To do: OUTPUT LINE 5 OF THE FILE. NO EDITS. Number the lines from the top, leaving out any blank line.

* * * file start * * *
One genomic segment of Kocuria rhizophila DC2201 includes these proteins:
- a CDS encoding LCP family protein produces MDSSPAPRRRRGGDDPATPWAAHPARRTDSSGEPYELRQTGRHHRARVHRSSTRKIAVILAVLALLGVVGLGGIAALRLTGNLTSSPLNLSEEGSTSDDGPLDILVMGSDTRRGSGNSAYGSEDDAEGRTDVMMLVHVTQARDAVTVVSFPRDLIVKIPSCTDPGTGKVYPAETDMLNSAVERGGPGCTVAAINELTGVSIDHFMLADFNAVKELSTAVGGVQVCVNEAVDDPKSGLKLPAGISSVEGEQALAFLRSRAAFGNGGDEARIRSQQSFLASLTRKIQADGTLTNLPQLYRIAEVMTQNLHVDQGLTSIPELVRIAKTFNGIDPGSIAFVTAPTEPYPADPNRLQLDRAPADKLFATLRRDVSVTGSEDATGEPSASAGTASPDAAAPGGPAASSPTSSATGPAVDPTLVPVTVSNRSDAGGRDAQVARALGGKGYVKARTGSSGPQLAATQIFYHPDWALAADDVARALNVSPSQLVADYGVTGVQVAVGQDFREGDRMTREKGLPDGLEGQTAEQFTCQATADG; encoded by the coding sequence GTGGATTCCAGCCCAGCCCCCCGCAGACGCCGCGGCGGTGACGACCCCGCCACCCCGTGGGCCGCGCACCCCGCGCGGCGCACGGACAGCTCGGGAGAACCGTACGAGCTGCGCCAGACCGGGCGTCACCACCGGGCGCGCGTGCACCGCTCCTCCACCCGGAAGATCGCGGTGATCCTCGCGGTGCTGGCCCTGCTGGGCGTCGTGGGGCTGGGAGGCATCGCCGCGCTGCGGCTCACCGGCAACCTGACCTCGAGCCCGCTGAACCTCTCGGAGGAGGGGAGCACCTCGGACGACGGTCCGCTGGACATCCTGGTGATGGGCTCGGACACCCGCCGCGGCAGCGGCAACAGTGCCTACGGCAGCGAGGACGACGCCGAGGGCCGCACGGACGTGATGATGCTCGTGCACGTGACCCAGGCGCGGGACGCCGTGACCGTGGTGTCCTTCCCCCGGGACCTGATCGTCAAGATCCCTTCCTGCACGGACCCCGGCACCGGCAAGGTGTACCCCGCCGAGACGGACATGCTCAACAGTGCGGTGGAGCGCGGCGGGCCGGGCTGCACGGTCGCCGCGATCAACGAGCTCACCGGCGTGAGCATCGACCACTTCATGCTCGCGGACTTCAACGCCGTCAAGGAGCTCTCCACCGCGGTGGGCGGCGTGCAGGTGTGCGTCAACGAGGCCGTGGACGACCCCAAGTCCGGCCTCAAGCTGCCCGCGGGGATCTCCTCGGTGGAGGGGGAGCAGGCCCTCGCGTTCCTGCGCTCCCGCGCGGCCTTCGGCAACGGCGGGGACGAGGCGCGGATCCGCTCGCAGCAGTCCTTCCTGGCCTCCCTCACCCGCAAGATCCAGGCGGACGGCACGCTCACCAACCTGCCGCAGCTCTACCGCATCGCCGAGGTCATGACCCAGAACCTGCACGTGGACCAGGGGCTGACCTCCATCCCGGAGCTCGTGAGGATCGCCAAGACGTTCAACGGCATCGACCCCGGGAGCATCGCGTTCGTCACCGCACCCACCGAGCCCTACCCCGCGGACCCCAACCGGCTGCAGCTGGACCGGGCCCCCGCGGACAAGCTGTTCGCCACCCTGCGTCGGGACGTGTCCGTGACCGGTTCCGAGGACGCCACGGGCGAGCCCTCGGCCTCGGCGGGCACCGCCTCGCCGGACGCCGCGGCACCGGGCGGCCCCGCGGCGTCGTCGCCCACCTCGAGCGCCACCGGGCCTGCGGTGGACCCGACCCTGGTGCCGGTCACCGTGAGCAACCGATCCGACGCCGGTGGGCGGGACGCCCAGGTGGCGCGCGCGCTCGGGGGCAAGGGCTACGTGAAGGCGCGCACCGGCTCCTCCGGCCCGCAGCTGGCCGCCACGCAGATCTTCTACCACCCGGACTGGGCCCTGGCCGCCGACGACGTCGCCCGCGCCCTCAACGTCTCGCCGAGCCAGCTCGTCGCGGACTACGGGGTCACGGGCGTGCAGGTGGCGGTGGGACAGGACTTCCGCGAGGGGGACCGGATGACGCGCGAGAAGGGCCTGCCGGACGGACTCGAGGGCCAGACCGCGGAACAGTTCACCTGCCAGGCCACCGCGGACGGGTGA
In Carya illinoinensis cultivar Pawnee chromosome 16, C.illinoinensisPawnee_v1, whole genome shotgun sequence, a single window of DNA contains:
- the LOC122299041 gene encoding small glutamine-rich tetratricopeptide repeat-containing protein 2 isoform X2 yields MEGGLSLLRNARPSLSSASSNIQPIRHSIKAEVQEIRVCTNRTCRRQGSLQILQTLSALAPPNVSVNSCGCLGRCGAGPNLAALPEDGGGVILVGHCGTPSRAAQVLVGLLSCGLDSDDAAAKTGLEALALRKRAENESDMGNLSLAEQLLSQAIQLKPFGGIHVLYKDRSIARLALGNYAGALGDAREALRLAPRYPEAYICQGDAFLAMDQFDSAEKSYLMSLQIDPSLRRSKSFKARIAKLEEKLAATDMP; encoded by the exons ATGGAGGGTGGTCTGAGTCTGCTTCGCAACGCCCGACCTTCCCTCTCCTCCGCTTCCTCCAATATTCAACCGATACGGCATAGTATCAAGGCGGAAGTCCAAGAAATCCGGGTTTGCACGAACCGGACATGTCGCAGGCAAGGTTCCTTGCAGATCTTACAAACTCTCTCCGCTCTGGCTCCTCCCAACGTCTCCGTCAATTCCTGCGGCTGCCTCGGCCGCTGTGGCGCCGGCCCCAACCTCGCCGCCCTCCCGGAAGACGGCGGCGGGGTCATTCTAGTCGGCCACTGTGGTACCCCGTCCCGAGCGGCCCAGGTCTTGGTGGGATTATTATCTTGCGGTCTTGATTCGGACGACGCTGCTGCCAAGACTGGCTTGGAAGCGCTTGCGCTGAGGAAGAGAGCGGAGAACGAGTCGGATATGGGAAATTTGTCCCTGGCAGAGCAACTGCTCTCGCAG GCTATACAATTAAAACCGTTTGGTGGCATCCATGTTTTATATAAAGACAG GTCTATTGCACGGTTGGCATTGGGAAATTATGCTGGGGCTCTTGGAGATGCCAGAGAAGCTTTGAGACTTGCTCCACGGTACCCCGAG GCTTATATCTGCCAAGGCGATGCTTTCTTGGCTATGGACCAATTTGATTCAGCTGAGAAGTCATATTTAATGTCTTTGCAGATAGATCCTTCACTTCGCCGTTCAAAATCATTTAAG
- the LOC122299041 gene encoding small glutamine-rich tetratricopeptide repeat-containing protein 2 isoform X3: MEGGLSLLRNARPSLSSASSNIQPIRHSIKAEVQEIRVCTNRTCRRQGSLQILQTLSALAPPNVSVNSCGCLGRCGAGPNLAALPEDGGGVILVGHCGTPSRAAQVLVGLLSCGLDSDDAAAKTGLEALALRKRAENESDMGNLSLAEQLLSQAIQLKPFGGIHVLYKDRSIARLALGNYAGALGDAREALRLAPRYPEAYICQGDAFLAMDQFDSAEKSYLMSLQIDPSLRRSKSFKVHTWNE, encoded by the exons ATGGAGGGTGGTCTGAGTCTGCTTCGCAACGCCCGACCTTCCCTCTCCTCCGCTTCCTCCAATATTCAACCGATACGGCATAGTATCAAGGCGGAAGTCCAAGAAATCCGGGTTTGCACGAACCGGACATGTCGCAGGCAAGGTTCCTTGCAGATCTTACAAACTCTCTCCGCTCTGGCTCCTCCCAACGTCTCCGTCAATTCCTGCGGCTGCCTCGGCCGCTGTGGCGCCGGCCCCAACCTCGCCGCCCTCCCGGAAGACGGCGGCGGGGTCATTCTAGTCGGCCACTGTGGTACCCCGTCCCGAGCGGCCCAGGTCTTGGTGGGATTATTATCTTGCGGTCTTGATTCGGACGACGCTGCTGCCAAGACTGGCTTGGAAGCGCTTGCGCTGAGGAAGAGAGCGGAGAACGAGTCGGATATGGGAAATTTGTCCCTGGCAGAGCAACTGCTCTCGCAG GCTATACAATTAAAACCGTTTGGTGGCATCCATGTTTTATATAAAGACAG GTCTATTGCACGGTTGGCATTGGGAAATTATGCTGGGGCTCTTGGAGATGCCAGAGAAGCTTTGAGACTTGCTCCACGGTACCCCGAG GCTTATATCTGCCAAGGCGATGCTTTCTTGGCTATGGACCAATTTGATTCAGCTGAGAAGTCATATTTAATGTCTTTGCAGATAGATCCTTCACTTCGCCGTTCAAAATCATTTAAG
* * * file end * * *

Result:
- the LOC122299041 gene encoding small glutamine-rich tetratricopeptide repeat-containing protein 2 isoform X3: MEGGLSLLRNARPSLSSASSNIQPIRHSIKAEVQEIRVCTNRTCRRQGSLQILQTLSALAPPNVSVNSCGCLGRCGAGPNLAALPEDGGGVILVGHCGTPSRAAQVLVGLLSCGLDSDDAAAKTGLEALALRKRAENESDMGNLSLAEQLLSQAIQLKPFGGIHVLYKDRSIARLALGNYAGALGDAREALRLAPRYPEAYICQGDAFLAMDQFDSAEKSYLMSLQIDPSLRRSKSFKVHTWNE, encoded by the exons ATGGAGGGTGGTCTGAGTCTGCTTCGCAACGCCCGACCTTCCCTCTCCTCCGCTTCCTCCAATATTCAACCGATACGGCATAGTATCAAGGCGGAAGTCCAAGAAATCCGGGTTTGCACGAACCGGACATGTCGCAGGCAAGGTTCCTTGCAGATCTTACAAACTCTCTCCGCTCTGGCTCCTCCCAACGTCTCCGTCAATTCCTGCGGCTGCCTCGGCCGCTGTGGCGCCGGCCCCAACCTCGCCGCCCTCCCGGAAGACGGCGGCGGGGTCATTCTAGTCGGCCACTGTGGTACCCCGTCCCGAGCGGCCCAGGTCTTGGTGGGATTATTATCTTGCGGTCTTGATTCGGACGACGCTGCTGCCAAGACTGGCTTGGAAGCGCTTGCGCTGAGGAAGAGAGCGGAGAACGAGTCGGATATGGGAAATTTGTCCCTGGCAGAGCAACTGCTCTCGCAG GCTATACAATTAAAACCGTTTGGTGGCATCCATGTTTTATATAAAGACAG GTCTATTGCACGGTTGGCATTGGGAAATTATGCTGGGGCTCTTGGAGATGCCAGAGAAGCTTTGAGACTTGCTCCACGGTACCCCGAG GCTTATATCTGCCAAGGCGATGCTTTCTTGGCTATGGACCAATTTGATTCAGCTGAGAAGTCATATTTAATGTCTTTGCAGATAGATCCTTCACTTCGCCGTTCAAAATCATTTAAG